Scales of Justice
Bryce Bennett heads up his firm and his firm’s rock band
Published in 2008 Indiana Super Lawyers magazine
on February 15, 2008
Updated on August 12, 2015
The lawyers at Riley Bennett & Egloff march to the beat of their own drummer. He also happens to be one of the firm’s name partners. Along with fellow partners John Egloff, Don Smith and Ray Seach, Bryce Bennett Jr. hits the skins in an all-lawyer band that was formed in 1991. They play classic rock tunes at office parties and social functions, and practice in the firm’s basement.
“Our band is called Attractive Nuisance,” says Bennett, a business litigator. “But with all the rumors circulating downtown, we considered changing our name to Urban Legend!”
Why the rumors? In November, Attractive Nuisance, a la the Beatles, took to the roof of the firm’s five-story Indianapolis office building for a jam session. Nearby office workers could be seen peering at them through binoculars. Word got back to Bennett that some folks thought Keith Urban, who was in town at the time, was on the roof.
Attractive Nuisance may not be as famous as Urban, but they’ve made a few waves in Indy. “We were invited to play at the Indianapolis Press Club but declined because we didn’t want to ruin our professional reputations,” Bennett says with a laugh.
The all-legal band isn’t Bennett’s only musical pursuit. Two years after Attractive Nuisance was born, Bennett joined fellow North Central High School alums Steve Marra, Dave Deer and Wayne Midkiff in creating Dad’s Weird Friends (named by one of Marra’s children). Bennett also performs for the Players and at the Sylvan Beach Resort in Whitehall, Mich., where his family has a cottage.
Bennett fell in love with the drums the night he saw Ringo Starr playing with the Beatles on The Ed Sullivan Show in 1964. When his parents, Betty and Bryce Sr., didn’t share his enthusiasm, the 12-year-old built his own set, making the bass drums out of Allied Van Lines moving boxes. “I made a hi-hat out of my mother’s pie pans and used a music stand and springs for the foot pedals,” Bennett says. His parents eventually came around, and Bennett found an expensive drum set sitting under the tree one Christmas morning.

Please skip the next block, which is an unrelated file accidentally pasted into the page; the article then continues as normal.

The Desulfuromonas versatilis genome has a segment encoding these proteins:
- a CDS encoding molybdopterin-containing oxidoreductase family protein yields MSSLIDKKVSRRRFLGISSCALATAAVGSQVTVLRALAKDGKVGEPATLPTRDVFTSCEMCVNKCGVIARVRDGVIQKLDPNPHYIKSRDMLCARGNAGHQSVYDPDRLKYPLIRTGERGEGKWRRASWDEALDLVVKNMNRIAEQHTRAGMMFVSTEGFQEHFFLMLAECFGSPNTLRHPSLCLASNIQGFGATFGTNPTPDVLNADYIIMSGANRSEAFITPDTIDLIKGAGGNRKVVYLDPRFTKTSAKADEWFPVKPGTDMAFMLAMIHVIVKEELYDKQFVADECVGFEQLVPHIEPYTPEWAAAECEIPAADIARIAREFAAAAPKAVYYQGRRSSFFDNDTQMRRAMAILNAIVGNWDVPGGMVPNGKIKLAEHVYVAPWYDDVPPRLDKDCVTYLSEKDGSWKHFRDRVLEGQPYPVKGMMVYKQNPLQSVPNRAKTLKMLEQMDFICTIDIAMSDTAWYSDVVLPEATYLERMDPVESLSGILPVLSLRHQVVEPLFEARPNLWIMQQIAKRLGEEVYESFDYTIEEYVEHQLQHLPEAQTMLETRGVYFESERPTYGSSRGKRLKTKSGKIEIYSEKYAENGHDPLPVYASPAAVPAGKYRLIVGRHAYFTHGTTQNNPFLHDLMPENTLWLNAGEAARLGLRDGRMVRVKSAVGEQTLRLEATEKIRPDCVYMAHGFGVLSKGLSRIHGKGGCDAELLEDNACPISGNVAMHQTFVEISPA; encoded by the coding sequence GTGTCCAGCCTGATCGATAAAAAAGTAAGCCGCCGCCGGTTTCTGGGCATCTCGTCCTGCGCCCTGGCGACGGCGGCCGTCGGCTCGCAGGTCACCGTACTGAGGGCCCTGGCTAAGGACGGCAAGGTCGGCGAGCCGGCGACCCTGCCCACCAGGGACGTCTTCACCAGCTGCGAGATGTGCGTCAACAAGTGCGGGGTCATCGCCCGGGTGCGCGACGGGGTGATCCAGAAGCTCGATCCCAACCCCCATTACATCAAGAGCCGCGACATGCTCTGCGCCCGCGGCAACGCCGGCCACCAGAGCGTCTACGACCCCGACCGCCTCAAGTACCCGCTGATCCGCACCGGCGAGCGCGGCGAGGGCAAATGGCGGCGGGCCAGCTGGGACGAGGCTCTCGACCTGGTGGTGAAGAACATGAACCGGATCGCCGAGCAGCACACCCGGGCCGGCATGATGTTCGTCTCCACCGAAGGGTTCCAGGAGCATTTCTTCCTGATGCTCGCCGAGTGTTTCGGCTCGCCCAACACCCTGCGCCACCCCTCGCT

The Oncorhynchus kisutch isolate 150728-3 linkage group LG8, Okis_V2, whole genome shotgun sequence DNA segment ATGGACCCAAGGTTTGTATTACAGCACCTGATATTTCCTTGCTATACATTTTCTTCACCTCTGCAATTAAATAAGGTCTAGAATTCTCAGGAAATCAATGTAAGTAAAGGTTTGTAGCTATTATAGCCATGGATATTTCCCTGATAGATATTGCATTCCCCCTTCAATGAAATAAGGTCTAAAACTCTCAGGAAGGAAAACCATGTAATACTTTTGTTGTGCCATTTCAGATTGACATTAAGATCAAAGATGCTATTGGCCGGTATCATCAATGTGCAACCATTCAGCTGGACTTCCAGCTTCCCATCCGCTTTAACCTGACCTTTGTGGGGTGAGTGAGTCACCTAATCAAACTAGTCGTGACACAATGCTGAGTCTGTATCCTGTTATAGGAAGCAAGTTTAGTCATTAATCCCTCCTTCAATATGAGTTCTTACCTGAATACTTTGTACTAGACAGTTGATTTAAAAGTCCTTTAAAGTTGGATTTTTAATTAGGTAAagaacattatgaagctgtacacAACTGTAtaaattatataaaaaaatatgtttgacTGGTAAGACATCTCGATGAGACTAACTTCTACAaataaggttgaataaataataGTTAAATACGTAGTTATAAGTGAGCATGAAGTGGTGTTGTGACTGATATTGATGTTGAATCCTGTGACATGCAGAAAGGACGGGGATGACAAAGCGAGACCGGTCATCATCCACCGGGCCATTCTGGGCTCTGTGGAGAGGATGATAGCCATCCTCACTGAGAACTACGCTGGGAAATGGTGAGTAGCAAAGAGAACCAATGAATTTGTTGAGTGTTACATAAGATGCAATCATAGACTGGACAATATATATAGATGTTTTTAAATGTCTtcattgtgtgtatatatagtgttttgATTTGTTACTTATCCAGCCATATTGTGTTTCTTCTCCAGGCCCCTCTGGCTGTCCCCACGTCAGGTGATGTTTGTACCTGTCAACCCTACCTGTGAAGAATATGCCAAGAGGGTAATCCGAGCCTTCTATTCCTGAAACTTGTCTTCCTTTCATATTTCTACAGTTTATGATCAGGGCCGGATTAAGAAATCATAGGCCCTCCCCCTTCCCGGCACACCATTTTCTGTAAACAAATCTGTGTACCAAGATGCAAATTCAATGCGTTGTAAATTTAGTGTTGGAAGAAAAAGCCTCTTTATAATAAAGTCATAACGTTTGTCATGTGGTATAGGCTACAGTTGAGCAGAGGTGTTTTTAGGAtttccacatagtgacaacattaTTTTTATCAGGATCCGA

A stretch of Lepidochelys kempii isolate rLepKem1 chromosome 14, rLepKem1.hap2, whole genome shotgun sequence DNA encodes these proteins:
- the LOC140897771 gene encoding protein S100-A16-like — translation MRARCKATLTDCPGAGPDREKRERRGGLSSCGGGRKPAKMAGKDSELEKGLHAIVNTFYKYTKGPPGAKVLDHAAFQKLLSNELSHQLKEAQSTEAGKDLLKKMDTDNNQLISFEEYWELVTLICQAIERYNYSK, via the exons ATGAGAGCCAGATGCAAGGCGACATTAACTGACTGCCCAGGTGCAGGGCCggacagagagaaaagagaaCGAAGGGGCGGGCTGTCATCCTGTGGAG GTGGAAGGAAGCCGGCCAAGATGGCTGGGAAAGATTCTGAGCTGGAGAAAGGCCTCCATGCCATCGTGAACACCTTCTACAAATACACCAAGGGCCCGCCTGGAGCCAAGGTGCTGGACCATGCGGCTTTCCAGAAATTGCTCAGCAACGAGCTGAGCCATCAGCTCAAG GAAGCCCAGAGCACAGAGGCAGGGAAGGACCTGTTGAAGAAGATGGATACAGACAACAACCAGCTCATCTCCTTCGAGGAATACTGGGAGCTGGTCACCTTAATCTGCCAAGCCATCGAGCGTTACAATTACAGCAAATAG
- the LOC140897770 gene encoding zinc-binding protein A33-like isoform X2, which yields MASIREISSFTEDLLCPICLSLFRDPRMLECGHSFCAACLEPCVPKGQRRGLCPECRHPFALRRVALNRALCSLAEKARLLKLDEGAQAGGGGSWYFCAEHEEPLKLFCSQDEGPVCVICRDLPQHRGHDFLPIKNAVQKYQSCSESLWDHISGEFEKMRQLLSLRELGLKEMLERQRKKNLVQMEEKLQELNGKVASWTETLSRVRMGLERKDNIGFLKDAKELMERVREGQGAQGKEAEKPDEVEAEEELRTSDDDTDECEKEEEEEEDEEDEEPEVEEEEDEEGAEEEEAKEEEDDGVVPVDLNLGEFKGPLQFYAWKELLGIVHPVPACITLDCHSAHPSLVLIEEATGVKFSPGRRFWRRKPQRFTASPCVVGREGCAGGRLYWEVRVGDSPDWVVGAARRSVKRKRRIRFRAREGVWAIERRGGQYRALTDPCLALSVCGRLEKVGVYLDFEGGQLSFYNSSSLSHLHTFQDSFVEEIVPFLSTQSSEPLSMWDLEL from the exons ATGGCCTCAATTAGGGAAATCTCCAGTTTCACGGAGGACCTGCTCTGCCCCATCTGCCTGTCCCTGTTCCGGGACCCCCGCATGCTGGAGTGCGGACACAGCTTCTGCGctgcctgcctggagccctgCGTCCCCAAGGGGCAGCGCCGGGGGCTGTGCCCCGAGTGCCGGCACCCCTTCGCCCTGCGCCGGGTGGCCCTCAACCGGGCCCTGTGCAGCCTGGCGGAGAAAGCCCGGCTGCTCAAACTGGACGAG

The self-taught drummer also had a keen entrepreneurial sense. When the family moved from Ann Arbor to Indianapolis in 1966, the teenage Bennett parlayed a lawn-mowing venture into a job with the Indianapolis Parks Department, which funded his tuition to the Kelly School of Business at Indiana University. The Alpha Tau Omega fraternity brother studied finance and graduated with high distinction in 1975.
To pay for law school, Bennett mowed lawns during the day and waited tables at the old Cork ’N Cleaver Restaurant at night. “I was so good at it that I can carry three plates in each hand,” he says, stretching his arms out to hold imaginary trays. “[Now] when I go to buffets, I only need to make one trip!”
In 1978, he graduated magna cum laude from Indiana University School of Law-Indianapolis and helped establish Riley Bennett & Egloff the following year.
Bennett married in 1983 and had three daughters: Amy, Becky and Molly. He later remarried to Donna, a fellow attorney who served as Indiana’s first female insurance commissioner in the mid-’90s, and together they’ve had three sons: Bryce III, Dillon and Luke.
Among other civic involvement, he’s been the vice president of the board of trustees for the Indianapolis Philharmonic Orchestra and for the American Pianists Association. “Bryce was the kind of board member that every executive director dreams of: interested, willing to accept responsibility and creative in ways to improve the organization,” says Jan Rost, the former executive director of the APA. “When he’s playing drums for Players’ musicals, he’s the one with the drum set packed in the back of his car.”
Or in the basement. Or on the roof.